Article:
This morning (28 June 2023), the long-awaited report entitled “Online gambling and its impacts on those experiencing gambling harm” was released by the Standing Committee on Social Policy and Legal Affairs of the Australian House of Representatives.
This report contains 31 recommendations, which seek to address gambling harm and put in place various regulatory measures to reduce that harm. If implemented, many of these recommendations will impact significantly on the manner in which Australian licensed online gambling operators conduct business. It will also have an impact on those parties involved in the supply of interactive games and games available from online app stores.
Among the key recommendations are:
- the establishment of a national online gambling regulator responsible for the regulation and licensing of online gambling (including the appointment of an online gambling ombudsman);
- the requirement for verification to be conducted of all customers prior to the commencement of any online gambling;
- a prohibition on commissions being paid to any party, including affiliates and staff, in the referral of online gambling customers;
- a comprehensive ban on all forms of gambling advertising over a period of three years, with phase one being a prohibition of online gambling inducements and advertising of online gambling on social media and online platforms (noting that the advertising prohibition will not extend to dedicated racing channels and programming);
- the imposition of a duty of care on online wagering service providers; and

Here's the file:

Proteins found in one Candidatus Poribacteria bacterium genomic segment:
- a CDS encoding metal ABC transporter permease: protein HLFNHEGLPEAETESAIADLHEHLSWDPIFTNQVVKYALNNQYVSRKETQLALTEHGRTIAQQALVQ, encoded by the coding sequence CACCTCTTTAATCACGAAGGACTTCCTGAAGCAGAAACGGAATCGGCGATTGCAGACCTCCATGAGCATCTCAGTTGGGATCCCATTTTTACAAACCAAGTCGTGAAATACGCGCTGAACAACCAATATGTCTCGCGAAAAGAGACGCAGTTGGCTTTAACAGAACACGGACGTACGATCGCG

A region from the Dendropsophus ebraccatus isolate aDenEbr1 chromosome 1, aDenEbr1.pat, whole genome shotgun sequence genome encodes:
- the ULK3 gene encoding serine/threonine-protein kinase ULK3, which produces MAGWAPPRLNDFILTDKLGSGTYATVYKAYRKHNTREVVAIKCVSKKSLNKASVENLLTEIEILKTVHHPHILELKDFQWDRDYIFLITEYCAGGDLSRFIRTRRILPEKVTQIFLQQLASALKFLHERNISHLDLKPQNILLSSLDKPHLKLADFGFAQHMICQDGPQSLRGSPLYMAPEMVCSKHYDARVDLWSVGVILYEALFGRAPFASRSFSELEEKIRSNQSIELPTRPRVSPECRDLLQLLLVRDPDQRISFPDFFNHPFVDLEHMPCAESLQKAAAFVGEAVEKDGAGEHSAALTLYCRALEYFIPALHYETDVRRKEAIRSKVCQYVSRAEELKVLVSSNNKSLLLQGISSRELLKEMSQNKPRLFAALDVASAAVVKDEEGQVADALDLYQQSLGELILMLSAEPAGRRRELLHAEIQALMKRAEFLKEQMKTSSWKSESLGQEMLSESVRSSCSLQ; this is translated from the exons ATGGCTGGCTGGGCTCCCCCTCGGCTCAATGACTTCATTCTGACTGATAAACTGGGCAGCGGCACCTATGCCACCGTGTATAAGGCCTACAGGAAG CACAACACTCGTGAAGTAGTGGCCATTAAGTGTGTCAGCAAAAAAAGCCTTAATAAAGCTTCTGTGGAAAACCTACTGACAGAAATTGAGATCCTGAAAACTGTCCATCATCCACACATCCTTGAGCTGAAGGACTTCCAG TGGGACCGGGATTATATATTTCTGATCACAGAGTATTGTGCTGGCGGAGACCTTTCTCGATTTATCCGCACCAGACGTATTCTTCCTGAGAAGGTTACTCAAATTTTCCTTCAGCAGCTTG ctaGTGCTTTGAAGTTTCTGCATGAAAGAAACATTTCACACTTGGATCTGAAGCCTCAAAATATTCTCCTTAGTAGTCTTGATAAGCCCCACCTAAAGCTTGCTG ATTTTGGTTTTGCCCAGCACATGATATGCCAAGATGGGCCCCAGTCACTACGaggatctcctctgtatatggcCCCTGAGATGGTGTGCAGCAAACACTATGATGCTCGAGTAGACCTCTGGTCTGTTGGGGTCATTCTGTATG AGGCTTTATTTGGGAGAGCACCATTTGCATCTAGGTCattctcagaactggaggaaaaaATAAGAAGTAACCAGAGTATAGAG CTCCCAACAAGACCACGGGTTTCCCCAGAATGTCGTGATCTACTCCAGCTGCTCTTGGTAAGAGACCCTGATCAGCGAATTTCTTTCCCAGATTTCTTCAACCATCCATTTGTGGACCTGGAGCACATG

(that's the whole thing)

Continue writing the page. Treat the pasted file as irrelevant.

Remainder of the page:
- that consultation take place to determine minimum bet limits for online wagering.
The government will now consider the report and recommendations. It is anticipated that a considerable number of the recommendations will be accepted with legislative reform likely to be introduced in the near future.
These changes are likely to impact significantly on the business operations of Australia’s licensed online wagering operators, particularly the extent to which they are able to promote their services and also the nature and manner in which those services may be provided. What is also clear is that illegal offshore online gambling operators will, if these reforms are introduced, likely be more attractive to Australians wishing to gamble online. Accordingly, we would also anticipate that additional effort will need to be taken to impose barriers on those offshore operators providing services to Australians.
For further information relating to this report or otherwise related to gambling regulation, please contact any member of the Addisons Gambling Team.